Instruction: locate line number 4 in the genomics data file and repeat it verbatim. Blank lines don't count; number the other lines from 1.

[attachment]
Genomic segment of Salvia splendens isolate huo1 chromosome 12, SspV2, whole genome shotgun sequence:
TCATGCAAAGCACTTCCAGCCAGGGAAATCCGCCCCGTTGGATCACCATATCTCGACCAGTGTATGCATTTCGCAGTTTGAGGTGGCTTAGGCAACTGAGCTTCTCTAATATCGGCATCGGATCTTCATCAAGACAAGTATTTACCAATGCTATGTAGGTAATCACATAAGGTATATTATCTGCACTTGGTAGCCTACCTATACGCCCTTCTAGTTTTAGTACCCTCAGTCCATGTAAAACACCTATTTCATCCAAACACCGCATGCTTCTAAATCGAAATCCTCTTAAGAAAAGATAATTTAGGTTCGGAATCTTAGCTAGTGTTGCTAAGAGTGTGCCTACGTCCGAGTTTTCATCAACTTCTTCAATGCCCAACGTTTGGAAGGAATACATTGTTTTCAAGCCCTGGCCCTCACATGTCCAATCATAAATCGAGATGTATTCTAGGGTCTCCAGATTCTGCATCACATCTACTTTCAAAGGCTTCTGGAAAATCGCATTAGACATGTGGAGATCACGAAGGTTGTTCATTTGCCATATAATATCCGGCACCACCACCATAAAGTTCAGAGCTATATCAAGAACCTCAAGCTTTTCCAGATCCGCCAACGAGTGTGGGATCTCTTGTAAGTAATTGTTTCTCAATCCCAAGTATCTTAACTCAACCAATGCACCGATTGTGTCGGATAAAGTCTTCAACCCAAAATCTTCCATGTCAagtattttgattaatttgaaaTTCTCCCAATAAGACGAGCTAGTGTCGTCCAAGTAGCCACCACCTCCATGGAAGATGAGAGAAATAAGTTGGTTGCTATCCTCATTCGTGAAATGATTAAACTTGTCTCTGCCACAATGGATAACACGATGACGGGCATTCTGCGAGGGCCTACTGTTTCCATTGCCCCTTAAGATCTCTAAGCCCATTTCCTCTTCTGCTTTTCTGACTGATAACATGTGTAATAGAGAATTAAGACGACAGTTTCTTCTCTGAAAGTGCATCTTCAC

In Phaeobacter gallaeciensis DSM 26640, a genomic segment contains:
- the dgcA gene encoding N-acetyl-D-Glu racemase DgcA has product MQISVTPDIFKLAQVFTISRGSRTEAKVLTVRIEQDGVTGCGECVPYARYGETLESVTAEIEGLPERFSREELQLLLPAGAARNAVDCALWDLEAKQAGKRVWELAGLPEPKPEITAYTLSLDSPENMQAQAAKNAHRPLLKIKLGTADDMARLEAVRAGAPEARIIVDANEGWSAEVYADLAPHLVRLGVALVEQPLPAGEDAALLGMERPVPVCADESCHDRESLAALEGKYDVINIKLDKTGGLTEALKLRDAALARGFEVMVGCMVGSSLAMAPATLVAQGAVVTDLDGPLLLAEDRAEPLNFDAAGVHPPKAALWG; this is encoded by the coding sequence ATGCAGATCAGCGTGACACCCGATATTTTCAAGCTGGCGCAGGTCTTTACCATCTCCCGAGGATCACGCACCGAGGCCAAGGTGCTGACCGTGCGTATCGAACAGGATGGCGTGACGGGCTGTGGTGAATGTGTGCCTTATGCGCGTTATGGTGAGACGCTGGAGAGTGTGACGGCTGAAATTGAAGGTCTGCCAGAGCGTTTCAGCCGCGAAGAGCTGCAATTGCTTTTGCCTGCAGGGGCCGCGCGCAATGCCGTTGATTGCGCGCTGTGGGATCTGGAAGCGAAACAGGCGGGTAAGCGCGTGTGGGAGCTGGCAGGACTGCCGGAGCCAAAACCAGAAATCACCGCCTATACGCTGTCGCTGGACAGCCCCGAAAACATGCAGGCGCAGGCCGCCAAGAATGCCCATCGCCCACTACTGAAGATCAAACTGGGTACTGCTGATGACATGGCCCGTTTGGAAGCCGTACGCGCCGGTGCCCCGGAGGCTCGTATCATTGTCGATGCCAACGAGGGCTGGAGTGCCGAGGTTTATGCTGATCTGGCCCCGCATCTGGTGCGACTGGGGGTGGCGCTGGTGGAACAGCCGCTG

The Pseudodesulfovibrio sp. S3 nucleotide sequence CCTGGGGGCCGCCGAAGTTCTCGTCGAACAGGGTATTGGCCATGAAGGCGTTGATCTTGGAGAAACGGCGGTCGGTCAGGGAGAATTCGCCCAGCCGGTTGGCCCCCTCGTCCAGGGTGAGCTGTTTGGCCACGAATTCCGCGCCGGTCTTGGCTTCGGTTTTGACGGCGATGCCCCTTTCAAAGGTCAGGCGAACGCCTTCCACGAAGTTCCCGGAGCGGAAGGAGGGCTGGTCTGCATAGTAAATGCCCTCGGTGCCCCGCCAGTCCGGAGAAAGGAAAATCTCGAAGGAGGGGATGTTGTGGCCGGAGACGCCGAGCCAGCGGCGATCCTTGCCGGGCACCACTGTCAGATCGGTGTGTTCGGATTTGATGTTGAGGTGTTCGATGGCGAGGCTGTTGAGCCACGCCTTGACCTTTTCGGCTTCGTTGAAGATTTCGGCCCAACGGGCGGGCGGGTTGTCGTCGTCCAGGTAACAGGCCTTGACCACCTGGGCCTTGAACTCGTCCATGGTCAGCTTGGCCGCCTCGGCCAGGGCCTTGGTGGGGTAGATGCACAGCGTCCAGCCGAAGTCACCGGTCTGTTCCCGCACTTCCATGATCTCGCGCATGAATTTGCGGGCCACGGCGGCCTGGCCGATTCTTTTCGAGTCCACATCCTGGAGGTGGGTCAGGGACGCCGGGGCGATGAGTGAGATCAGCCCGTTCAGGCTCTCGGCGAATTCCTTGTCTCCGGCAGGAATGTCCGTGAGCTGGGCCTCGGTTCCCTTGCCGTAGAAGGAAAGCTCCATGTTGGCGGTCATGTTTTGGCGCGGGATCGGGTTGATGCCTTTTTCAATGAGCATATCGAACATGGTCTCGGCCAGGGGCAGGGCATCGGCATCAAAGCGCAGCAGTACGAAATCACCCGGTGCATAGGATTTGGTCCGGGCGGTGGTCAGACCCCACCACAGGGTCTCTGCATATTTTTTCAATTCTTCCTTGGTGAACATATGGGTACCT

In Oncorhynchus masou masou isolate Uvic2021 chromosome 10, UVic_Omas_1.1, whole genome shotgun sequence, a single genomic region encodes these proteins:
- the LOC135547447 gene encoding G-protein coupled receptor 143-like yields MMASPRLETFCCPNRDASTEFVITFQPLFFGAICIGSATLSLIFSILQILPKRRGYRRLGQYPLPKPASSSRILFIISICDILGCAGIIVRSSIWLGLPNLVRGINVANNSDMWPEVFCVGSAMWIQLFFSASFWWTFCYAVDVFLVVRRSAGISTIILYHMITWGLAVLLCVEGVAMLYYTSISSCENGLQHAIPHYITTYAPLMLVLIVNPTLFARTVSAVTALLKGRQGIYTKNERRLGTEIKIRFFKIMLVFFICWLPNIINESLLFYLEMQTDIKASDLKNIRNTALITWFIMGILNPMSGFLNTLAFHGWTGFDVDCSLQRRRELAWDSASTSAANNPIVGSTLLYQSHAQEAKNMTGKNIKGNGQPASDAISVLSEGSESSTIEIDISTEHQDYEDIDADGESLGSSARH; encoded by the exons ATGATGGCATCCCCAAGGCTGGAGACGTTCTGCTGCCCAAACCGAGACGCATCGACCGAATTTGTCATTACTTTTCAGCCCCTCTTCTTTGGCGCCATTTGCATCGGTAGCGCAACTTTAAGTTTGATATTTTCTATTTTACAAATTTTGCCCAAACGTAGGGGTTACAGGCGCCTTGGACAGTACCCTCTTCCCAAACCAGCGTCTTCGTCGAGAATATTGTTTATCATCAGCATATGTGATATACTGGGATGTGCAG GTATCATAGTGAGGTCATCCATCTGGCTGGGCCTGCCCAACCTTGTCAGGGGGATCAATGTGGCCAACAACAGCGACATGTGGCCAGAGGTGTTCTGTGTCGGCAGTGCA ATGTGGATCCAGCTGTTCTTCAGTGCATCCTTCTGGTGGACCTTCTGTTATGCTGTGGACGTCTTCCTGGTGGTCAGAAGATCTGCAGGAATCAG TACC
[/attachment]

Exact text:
- the dgcA gene encoding N-acetyl-D-Glu racemase DgcA has product MQISVTPDIFKLAQVFTISRGSRTEAKVLTVRIEQDGVTGCGECVPYARYGETLESVTAEIEGLPERFSREELQLLLPAGAARNAVDCALWDLEAKQAGKRVWELAGLPEPKPEITAYTLSLDSPENMQAQAAKNAHRPLLKIKLGTADDMARLEAVRAGAPEARIIVDANEGWSAEVYADLAPHLVRLGVALVEQPLPAGEDAALLGMERPVPVCADESCHDRESLAALEGKYDVINIKLDKTGGLTEALKLRDAALARGFEVMVGCMVGSSLAMAPATLVAQGAVVTDLDGPLLLAEDRAEPLNFDAAGVHPPKAALWG; this is encoded by the coding sequence ATGCAGATCAGCGTGACACCCGATATTTTCAAGCTGGCGCAGGTCTTTACCATCTCCCGAGGATCACGCACCGAGGCCAAGGTGCTGACCGTGCGTATCGAACAGGATGGCGTGACGGGCTGTGGTGAATGTGTGCCTTATGCGCGTTATGGTGAGACGCTGGAGAGTGTGACGGCTGAAATTGAAGGTCTGCCAGAGCGTTTCAGCCGCGAAGAGCTGCAATTGCTTTTGCCTGCAGGGGCCGCGCGCAATGCCGTTGATTGCGCGCTGTGGGATCTGGAAGCGAAACAGGCGGGTAAGCGCGTGTGGGAGCTGGCAGGACTGCCGGAGCCAAAACCAGAAATCACCGCCTATACGCTGTCGCTGGACAGCCCCGAAAACATGCAGGCGCAGGCCGCCAAGAATGCCCATCGCCCACTACTGAAGATCAAACTGGGTACTGCTGATGACATGGCCCGTTTGGAAGCCGTACGCGCCGGTGCCCCGGAGGCTCGTATCATTGTCGATGCCAACGAGGGCTGGAGTGCCGAGGTTTATGCTGATCTGGCCCCGCATCTGGTGCGACTGGGGGTGGCGCTGGTGGAACAGCCGCTG